The third issue addresses the role of the organ-procurement team, through the transplant co-ordinator. At present, there is no formal training available for nurses who wish to specialise in organ procurement in SA. This prevents nurses from pursuing this area of specialty as a career path, and does not allow for specific training or a clear understanding of their roles. Currently, to work as a transplant co-ordinator in SA, it is generally accepted that ICU training is essential, and while some co-ordinators have completed specialised training overseas, this is not a standard requirement. Part of the success of teams elsewhere has been due to governmental commitment to support the appointment of a transplant co-ordinator in every hospital in the country that has the capacity to participate in organ donation.[7] While one may question the absence of similar governmental policy in SA, it is pertinent to consider whether we would have the capacity to train such staff, should the situation change.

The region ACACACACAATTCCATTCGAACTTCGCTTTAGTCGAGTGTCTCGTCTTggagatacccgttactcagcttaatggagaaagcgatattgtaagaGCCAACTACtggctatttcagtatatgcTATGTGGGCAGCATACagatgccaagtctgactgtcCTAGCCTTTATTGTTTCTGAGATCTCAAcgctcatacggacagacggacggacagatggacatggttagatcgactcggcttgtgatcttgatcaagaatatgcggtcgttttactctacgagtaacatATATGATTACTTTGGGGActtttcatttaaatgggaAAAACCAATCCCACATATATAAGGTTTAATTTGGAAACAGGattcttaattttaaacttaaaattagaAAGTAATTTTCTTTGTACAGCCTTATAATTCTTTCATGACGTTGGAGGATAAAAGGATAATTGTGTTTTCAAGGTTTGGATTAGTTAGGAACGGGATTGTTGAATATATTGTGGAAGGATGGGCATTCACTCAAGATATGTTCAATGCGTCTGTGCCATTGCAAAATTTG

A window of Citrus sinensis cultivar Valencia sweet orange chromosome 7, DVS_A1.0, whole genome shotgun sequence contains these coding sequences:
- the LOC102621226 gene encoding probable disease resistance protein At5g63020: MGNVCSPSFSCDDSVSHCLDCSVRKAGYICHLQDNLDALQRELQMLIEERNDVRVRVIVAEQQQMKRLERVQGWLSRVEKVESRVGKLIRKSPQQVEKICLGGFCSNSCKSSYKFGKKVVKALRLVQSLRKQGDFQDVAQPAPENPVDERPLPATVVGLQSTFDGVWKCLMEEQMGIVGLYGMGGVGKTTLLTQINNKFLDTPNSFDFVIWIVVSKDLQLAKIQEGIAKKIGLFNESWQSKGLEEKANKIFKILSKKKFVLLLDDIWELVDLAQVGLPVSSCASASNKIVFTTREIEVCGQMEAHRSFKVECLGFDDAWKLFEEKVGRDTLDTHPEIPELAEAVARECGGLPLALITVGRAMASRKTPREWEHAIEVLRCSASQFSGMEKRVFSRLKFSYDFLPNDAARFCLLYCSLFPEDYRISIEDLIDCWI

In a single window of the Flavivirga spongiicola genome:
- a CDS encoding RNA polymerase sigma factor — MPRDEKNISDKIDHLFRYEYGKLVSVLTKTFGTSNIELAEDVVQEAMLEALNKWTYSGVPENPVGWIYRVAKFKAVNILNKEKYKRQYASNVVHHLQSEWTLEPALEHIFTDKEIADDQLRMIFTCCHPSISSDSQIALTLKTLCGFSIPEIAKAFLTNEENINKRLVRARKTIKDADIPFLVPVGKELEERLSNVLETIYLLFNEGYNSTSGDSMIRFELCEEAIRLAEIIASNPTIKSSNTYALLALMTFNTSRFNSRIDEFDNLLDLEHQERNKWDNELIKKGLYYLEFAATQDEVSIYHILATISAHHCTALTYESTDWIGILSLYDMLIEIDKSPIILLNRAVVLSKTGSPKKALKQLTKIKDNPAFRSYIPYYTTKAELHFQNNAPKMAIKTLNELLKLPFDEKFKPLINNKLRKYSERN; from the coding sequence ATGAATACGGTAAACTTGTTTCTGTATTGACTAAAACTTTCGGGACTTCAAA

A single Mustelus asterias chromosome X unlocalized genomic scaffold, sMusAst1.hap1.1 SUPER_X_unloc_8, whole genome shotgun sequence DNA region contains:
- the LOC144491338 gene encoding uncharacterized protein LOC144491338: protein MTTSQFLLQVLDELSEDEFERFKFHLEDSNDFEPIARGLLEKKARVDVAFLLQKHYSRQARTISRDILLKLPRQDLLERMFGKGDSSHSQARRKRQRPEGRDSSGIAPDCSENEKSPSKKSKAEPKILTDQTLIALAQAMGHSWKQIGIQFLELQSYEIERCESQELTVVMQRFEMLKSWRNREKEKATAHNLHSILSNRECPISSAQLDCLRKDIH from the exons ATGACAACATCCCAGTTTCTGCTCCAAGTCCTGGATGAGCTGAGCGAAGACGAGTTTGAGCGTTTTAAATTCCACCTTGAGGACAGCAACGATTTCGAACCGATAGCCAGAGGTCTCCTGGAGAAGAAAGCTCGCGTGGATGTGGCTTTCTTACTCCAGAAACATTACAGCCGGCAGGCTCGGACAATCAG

The last issue highlights the lack of standardisation of end-of-life care and referral of potential organ donors. Timeous referral of potential donors is essential to allow the transplant co-ordinator sufficient time to approach the grieving family, obtain consent, support the donor until organ procurement occurs and complete screening tests to ensure donated organs are transplantable. Currently, the referral process for potential organ donors to the procurement team is haphazard. While the attending doctor is responsible for the 'medical' diagnosis of death (brainstem or cardiac), is it appropriate or fair or in the best interests of the patient and their family to lay the sole responsibility for end-of-life care and organ donation entirely in the doctor's hands? Failure to refer compromises the lives of thousands of patients with end-stage organ failure who are on waiting lists, and referral is regarded by some as an ethical obligation.[12] It may be that strongly doctor-centric models of practice are still very common in SA, but they are far less so in Europe and the USA. Could it be that our nurses feel disempowered, or fear recrimination from the attending doctor, rather than feeling part of a team in which their role is respected and valued? Do they fear litigation or consequences from their employer, particularly when there is no hospital policy to support their role? These factors deserve to be explored in future research.